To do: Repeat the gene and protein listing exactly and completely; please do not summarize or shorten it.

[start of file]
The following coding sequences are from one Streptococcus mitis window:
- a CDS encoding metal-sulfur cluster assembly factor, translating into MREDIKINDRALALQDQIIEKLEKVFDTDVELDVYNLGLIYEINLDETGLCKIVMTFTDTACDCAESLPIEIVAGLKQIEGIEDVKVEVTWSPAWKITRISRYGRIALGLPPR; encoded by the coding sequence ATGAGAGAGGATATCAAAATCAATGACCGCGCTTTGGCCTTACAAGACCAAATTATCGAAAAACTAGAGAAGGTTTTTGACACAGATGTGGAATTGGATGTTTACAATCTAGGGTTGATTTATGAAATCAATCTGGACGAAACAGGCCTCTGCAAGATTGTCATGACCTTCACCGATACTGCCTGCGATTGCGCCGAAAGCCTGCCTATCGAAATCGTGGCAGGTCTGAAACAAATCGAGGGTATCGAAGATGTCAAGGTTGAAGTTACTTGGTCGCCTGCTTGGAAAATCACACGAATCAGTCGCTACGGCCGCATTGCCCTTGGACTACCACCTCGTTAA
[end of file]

The following coding sequences are from one Streptococcus mitis window:
- a CDS encoding metal-sulfur cluster assembly factor, translating into MREDIKINDRALALQDQIIEKLEKVFDTDVELDVYNLGLIYEINLDETGLCKIVMTFTDTACDCAESLPIEIVAGLKQIEGIEDVKVEVTWSPAWKITRISRYGRIALGLPPR; encoded by the coding sequence ATGAGAGAGGATATCAAAATCAATGACCGCGCTTTGGCCTTACAAGACCAAATTATCGAAAAACTAGAGAAGGTTTTTGACACAGATGTGGAATTGGATGTTTACAATCTAGGGTTGATTTATGAAATCAATCTGGACGAAACAGGCCTCTGCAAGATTGTCATGACCTTCACCGATACTGCCTGCGATTGCGCCGAAAGCCTGCCTATCGAAATCGTGGCAGGTCTGAAACAAATCGAGGGTATCGAAGATGTCAAGGTTGAAGTTACTTGGTCGCCTGCTTGGAAAATCACACGAATCAGTCGCTACGGCCGCATTGCCCTTGGACTACCACCTCGTTAA